Appreciation: Carol Graham, feminist comedian and activist, volunteer worker and humanitarian

Carol Graham was a familiar sight on her distinctive tricycle
Carol Graham was a familiar sight on her distinctive tricycle
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Carol Anne Graham – 6 May 1948 to 18 September 2019 .

Carol Graham was born in Scotland and moved to a small town in Canada with her ­parents when she was a child.

In her 20s, Carol was encouraged to leave home by her mother, who felt that as a young woman with cerebral palsy she was more likely to achieve independence away from home. In typical adventurous fashion Carol took this advice a bit further than her mum had meant and was soon on a flight to Edinburgh where she knew no one and where she started to carve out her own life.

Carol found herself a flat and a job with Shelter Campaign for the Homeless where she worked for 17 years, often putting in many extra unpaid hours in addition to her paid work. She was also a volunteer worker for Women’s Aid on both the campaigning and practical side of the work.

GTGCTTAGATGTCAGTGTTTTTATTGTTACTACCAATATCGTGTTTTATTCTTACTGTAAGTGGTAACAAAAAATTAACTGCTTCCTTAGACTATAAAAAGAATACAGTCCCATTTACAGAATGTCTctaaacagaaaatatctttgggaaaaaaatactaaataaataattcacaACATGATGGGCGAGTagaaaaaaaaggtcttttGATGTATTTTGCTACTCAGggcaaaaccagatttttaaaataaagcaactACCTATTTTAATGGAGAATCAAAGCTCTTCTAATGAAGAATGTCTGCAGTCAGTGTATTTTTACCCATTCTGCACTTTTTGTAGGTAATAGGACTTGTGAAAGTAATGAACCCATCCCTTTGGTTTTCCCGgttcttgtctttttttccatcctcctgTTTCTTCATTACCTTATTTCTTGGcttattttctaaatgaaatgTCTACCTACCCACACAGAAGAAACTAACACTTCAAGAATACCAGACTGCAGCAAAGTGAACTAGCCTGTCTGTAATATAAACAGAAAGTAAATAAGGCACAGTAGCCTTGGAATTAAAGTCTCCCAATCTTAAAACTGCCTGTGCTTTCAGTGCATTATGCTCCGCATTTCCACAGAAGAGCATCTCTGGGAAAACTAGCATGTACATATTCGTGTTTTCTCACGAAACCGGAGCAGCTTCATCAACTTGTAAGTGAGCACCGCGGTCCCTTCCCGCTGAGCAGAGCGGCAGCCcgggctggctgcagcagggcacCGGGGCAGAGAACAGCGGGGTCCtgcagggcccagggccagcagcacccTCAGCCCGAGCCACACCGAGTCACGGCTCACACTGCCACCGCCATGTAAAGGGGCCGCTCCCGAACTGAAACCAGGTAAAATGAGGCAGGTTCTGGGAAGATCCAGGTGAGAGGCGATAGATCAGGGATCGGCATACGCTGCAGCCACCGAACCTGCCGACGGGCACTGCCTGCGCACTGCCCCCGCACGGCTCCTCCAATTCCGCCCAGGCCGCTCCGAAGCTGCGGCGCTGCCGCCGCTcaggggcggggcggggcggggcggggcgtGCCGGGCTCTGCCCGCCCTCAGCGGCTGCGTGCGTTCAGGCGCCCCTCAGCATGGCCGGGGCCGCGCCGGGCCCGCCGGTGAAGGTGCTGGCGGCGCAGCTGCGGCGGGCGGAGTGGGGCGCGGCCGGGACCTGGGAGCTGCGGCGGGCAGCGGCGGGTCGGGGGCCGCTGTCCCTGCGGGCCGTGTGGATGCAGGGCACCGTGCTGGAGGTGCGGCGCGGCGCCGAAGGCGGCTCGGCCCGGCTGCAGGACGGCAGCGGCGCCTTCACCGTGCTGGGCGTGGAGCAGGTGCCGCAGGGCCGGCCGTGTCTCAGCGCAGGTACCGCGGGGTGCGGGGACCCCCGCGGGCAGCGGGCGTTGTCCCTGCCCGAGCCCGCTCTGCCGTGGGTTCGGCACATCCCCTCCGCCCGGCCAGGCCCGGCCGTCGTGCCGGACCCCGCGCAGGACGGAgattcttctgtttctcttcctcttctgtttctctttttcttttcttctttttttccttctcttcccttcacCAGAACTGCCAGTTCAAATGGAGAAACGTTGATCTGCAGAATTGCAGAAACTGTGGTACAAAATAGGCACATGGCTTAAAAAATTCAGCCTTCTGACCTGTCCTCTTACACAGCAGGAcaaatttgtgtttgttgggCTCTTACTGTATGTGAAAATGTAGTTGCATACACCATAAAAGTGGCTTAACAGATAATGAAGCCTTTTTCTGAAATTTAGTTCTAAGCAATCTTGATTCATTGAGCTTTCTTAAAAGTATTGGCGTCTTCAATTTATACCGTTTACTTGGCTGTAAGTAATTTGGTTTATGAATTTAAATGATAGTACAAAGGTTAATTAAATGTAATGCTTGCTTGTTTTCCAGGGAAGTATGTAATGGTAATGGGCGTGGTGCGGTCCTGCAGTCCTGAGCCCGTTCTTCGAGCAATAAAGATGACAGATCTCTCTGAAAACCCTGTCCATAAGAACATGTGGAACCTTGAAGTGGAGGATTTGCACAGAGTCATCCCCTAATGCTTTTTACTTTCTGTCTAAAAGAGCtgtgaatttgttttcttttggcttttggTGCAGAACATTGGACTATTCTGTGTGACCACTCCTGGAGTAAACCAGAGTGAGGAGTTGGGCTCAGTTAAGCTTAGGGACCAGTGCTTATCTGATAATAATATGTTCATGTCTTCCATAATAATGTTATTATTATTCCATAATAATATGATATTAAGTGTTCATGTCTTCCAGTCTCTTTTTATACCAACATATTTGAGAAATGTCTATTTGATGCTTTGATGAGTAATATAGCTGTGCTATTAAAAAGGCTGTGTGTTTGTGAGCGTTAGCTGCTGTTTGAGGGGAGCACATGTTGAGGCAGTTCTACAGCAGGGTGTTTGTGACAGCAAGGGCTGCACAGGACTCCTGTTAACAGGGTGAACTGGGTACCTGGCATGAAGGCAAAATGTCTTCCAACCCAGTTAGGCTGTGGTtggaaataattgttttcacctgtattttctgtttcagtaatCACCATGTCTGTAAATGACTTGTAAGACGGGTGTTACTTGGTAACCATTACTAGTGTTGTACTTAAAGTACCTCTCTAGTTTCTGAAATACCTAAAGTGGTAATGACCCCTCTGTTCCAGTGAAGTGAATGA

Carol was a gifted raconteur. She developed this skill into writing scripts for herself and soon became one of ­Scotland’s (possibly the UK’s) earliest stand up feminist comics, whose act was full of humanity, humour and precise and pithy social commentary. She had a knack for telling people to get back in their box and managing to make them fall in love with her at exactly the same time.

With Edinburgh as a base, Carol was soon travelling the world. She spent time on a kibbutz in Israel, visited most of Europe and more locally organised the design of an adult tricycle to help her ­travel round Edinburgh where she was well known to many as she cycled everywhere to keep up with her own very hectic schedule.

Carol fought back against physical disability, and dealt with the prejudice that can often surround that, with supreme compassion, wit and determination. She also became a sought-after speaker on the rights of women with disabilities and spoke on radio, at conferences, and in newspapers about this cause which was so close to her heart.

Most of all Carol was a humanitarian. She saw ­people as they were and welcomed them in. Folk who believed they had come to help her, would go away feeling better. She was one of a kind and will be sorely missed.

Morna Burdon